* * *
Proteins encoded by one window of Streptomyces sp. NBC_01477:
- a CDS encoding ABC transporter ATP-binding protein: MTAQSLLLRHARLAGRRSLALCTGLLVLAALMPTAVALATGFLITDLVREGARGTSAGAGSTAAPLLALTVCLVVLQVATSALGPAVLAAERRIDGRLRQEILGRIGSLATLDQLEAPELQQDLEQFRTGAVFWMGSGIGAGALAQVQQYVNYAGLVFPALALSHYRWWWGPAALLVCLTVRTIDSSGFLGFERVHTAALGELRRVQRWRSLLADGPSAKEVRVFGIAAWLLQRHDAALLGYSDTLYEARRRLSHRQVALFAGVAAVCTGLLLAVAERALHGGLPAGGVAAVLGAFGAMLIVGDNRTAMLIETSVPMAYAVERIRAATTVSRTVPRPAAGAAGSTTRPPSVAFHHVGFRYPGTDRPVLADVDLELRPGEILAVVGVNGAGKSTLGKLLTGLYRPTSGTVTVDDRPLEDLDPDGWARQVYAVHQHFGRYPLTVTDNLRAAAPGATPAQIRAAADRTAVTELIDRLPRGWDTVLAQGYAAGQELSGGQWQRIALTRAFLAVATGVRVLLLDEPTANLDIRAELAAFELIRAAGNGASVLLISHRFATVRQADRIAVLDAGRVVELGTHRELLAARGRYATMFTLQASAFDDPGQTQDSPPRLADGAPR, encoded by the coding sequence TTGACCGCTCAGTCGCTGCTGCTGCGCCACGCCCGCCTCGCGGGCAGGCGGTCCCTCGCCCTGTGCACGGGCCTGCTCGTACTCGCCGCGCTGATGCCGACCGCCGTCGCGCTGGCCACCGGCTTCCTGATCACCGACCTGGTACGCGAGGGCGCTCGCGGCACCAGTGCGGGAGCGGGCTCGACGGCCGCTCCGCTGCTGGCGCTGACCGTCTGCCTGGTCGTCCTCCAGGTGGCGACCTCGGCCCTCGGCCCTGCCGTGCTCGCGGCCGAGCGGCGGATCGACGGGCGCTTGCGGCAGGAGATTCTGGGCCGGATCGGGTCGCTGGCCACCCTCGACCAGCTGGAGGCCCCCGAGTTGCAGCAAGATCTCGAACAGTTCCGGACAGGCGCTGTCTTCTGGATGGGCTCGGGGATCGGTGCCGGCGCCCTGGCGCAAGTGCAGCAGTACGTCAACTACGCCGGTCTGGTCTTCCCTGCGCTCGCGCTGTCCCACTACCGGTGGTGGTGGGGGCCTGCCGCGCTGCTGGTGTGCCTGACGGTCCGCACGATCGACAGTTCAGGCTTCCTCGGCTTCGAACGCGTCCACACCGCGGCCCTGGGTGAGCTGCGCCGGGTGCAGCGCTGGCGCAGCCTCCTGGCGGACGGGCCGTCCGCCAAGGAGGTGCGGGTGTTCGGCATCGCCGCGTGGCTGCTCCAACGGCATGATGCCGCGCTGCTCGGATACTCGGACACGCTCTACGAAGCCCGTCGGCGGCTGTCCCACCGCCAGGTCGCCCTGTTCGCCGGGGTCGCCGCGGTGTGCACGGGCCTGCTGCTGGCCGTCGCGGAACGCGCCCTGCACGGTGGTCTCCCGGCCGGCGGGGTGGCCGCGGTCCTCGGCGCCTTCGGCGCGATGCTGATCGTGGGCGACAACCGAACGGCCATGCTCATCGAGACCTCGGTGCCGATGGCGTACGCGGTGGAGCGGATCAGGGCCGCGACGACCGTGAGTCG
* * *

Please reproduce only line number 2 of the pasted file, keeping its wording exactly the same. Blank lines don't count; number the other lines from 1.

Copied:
- a CDS encoding ABC transporter ATP-binding protein: MTAQSLLLRHARLAGRRSLALCTGLLVLAALMPTAVALATGFLITDLVREGARGTSAGAGSTAAPLLALTVCLVVLQVATSALGPAVLAAERRIDGRLRQEILGRIGSLATLDQLEAPELQQDLEQFRTGAVFWMGSGIGAGALAQVQQYVNYAGLVFPALALSHYRWWWGPAALLVCLTVRTIDSSGFLGFERVHTAALGELRRVQRWRSLLADGPSAKEVRVFGIAAWLLQRHDAALLGYSDTLYEARRRLSHRQVALFAGVAAVCTGLLLAVAERALHGGLPAGGVAAVLGAFGAMLIVGDNRTAMLIETSVPMAYAVERIRAATTVSRTVPRPAAGAAGSTTRPPSVAFHHVGFRYPGTDRPVLADVDLELRPGEILAVVGVNGAGKSTLGKLLTGLYRPTSGTVTVDDRPLEDLDPDGWARQVYAVHQHFGRYPLTVTDNLRAAAPGATPAQIRAAADRTAVTELIDRLPRGWDTVLAQGYAAGQELSGGQWQRIALTRAFLAVATGVRVLLLDEPTANLDIRAELAAFELIRAAGNGASVLLISHRFATVRQADRIAVLDAGRVVELGTHRELLAARGRYATMFTLQASAFDDPGQTQDSPPRLADGAPR, encoded by the coding sequence TTGACCGCTCAGTCGCTGCTGCTGCGCCACGCCCGCCTCGCGGGCAGGCGGTCCCTCGCCCTGTGCACGGGCCTGCTCGTACTCGCCGCGCTGATGCCGACCGCCGTCGCGCTGGCCACCGGCTTCCTGATCACCGACCTGGTACGCGAGGGCGCTCGCGGCACCAGTGCGGGAGCGGGCTCGACGGCCGCTCCGCTGCTGGCGCTGACCGTCTGCCTGGTCGTCCTCCAGGTGGCGACCTCGGCCCTCGGCCCTGCCGTGCTCGCGGCCGAGCGGCGGATCGACGGGCGCTTGCGGCAGGAGATTCTGGGCCGGATCGGGTCGCTGGCCACCCTCGACCAGCTGGAGGCCCCCGAGTTGCAGCAAGATCTCGAACAGTTCCGGACAGGCGCTGTCTTCTGGATGGGCTCGGGGATCGGTGCCGGCGCCCTGGCGCAAGTGCAGCAGTACGTCAACTACGCCGGTCTGGTCTTCCCTGCGCTCGCGCTGTCCCACTACCGGTGGTGGTGGGGGCCTGCCGCGCTGCTGGTGTGCCTGACGGTCCGCACGATCGACAGTTCAGGCTTCCTCGGCTTCGAACGCGTCCACACCGCGGCCCTGGGTGAGCTGCGCCGGGTGCAGCGCTGGCGCAGCCTCCTGGCGGACGGGCCGTCCGCCAAGGAGGTGCGGGTGTTCGGCATCGCCGCGTGGCTGCTCCAACGGCATGATGCCGCGCTGCTCGGATACTCGGACACGCTCTACGAAGCCCGTCGGCGGCTGTCCCACCGCCAGGTCGCCCTGTTCGCCGGGGTCGCCGCGGTGTGCACGGGCCTGCTGCTGGCCGTCGCGGAACGCGCCCTGCACGGTGGTCTCCCGGCCGGCGGGGTGGCCGCGGTCCTCGGCGCCTTCGGCGCGATGCTGATCGTGGGCGACAACCGAACGGCCATGCTCATCGAGACCTCGGTGCCGATGGCGTACGCGGTGGAGCGGATCAGGGCCGCGACGACCGTGAGTCG